competition and pricing: Laptop PC’s

The one element that I enjoy most about Apple computers is the simplicity. Their laptops are thin, smooth, fully integrated. You can have them in white, gray, black and you can count the number of different models on one hand.

This is how they manufacture computers:

Machines meeting the MacBook Air’s specification can be built cheaply enough; Apple’s managing it, and Intel’s price estimates probably aren’t too far off. But they require a different approach to PC building. For example, Apple’s laptops use custom-sized lithium polymer batteries. These allow Apple to make the battery exactly fit the space available, maximizing battery life and minimizing space, but there’s a downside of sorts: Apple can’t use standard battery modules. Similarly, the MacBook Air uses a highly integrated motherboard, with almost all functionality built-in. This makes the board smaller and cheaper to produce, but it means Apple doesn’t offer a wide range of processors, GPUs, WiFi adaptors, etc.

Yes, there are downsides – but the upside is simplicity, and simplicity is selling. Apple is doing very well with their laptops. So well, in fact, that the competition is being forced to reinvent their own wheels. Intel is now creating a $300 million investment project that will help to fund other PC makers [1]. The competition is falling away and it may be due to their complexity:

Consider Lenovo. Lenovo offers a range of different Wi-Fi adaptors in many of its systems. Instead of designing several different motherboards, each with a different integrated adaptor, it puts the adaptors themselves onto daughtercards and plugs them into a socket on the motherboard. The upside is that Lenovo can offer a lot of diversity, and the daughter cards can be standard Mini-PCIe components that anyone can use. The downside is that Lenovo has boards that are less integrated—hence larger—with more components and more complex manufacturing. Lenovo also has to buy smaller numbers of more adaptors than it would if it just picked one version and standardized. It also means that people buying Lenovo systems have to make dumb choices on the website.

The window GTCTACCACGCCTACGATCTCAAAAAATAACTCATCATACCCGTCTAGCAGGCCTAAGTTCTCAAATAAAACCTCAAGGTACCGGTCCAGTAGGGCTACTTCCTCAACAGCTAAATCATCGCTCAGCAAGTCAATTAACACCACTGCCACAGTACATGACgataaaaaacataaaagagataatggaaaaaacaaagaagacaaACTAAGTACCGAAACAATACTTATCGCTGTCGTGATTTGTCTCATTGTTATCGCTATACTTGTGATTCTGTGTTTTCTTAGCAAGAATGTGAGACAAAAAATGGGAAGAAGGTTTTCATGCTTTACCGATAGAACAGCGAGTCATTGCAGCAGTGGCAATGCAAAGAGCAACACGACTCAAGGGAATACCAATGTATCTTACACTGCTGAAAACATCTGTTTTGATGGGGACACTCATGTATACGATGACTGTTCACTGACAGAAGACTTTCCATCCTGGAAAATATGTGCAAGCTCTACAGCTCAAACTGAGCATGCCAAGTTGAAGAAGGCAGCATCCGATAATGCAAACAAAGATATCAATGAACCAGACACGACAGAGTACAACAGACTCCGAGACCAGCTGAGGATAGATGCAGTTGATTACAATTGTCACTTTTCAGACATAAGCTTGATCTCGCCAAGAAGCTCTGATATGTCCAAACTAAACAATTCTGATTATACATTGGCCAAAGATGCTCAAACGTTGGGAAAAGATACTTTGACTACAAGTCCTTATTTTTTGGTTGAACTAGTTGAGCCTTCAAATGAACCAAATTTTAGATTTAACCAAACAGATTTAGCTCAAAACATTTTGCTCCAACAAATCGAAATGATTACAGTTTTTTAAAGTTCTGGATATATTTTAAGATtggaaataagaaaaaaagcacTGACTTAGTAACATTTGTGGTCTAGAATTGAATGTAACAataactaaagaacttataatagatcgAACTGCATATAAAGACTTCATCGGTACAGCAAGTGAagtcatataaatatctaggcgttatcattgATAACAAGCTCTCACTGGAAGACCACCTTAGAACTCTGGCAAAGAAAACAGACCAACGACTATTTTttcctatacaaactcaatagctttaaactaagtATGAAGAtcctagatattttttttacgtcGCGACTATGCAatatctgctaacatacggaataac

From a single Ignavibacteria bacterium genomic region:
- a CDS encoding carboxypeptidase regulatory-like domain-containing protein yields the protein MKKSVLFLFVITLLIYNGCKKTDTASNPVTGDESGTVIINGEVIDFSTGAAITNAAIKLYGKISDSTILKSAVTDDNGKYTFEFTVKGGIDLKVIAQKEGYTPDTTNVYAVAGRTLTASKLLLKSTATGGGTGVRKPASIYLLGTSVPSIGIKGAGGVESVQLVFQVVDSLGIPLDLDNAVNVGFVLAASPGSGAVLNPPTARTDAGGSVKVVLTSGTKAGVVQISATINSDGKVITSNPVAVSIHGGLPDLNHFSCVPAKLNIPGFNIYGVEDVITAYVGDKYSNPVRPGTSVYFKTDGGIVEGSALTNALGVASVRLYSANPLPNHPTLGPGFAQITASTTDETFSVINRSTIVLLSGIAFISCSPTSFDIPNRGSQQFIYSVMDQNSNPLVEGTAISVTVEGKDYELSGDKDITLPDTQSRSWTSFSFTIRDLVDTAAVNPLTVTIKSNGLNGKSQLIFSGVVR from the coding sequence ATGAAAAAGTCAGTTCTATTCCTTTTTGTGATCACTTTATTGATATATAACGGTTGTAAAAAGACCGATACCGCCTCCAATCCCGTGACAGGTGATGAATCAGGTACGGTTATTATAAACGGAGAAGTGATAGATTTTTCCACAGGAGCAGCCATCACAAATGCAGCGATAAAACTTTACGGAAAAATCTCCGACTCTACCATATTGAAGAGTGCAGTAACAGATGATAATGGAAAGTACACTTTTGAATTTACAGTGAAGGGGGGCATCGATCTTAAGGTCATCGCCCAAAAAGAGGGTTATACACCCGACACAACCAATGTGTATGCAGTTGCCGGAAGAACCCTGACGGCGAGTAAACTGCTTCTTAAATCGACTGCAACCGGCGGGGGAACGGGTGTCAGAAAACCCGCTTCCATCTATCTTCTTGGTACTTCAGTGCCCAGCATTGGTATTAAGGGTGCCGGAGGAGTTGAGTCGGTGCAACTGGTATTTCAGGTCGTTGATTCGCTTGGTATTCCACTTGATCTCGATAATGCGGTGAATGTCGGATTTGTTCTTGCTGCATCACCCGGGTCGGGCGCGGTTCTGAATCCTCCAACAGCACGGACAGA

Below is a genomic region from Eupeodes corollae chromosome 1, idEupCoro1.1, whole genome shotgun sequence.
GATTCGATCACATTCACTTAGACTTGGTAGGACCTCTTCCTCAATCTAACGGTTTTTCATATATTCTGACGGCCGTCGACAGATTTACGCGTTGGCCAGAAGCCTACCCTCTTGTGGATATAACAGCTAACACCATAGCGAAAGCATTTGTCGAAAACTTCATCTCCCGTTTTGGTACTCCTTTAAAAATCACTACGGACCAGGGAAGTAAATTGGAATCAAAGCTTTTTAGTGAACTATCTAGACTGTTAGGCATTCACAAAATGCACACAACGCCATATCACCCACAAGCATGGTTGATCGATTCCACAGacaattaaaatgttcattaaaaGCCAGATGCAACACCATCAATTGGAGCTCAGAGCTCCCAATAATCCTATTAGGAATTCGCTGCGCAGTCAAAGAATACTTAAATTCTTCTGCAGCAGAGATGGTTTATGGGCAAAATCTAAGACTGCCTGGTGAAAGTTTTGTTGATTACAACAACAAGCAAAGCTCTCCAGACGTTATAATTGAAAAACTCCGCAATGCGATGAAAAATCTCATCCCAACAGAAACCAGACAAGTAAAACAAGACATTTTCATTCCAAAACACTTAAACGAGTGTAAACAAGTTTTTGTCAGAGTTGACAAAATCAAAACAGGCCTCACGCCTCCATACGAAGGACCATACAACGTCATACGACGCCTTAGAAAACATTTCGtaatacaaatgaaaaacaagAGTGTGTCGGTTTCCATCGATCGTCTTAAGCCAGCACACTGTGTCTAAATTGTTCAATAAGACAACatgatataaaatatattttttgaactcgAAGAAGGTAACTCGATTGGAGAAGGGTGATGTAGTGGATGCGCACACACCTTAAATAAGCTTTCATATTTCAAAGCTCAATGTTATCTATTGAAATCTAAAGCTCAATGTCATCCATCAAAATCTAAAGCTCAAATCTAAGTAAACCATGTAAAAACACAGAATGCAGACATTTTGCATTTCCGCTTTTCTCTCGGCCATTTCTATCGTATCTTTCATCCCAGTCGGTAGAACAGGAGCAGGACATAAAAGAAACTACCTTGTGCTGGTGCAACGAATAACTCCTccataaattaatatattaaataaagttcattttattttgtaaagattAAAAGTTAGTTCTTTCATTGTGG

The two quotes above are taken from this article on Ars Technica. The authors covers his experience in trying to find an alternative to the MacBook Air. Entirely, this piece begs the question: Why are there so many choices?

As I stated above, I like simplicity. Yet, it seems as if this is naturally opposed to choice. The daunting amount of computer models is enough to make anyone’s head spin. I hate to see it come at the price of making websites that are easy to use and technically capable.

Creating twenty models where the user is forced to move up and down the scale with each hard drive, RAM type, USB component, WiFi adaptor, and screen resolution is not efficient. At the very least, it is confusing. Why not have five models, instead? Mild to Moderate to High Performance. Build every computer well. Upgrade every component at each level.

A narrowed range of choices allows for easily navigable websites which, in turn, keeps customers happy and more willing to spend time shopping. Make my life easy and I will be back to purchase. Make my life hard and I might have to catch the MacBook wagon.


1 comment
  1. jskitter said:

    Using Apple’s model, there are no unknowns, there is no thinking, there is no uncertainty. It is a yes or no question. If one WiFi card is as good as another, why should you need to distinguish between them? In the PC market, cost and marketing and branding come into play. Differences in features, interface, compatibility, components and materials require increasing levels of prior knowledge to make an informed decision. Rather than fewer choices, I’d like to see better information, and informed opinions on what matters. Apple can simply claim their specification is the best possible. Is any manufacturer a big enough gorilla to give meaningful, rather than profit-driven reviews of hardware?

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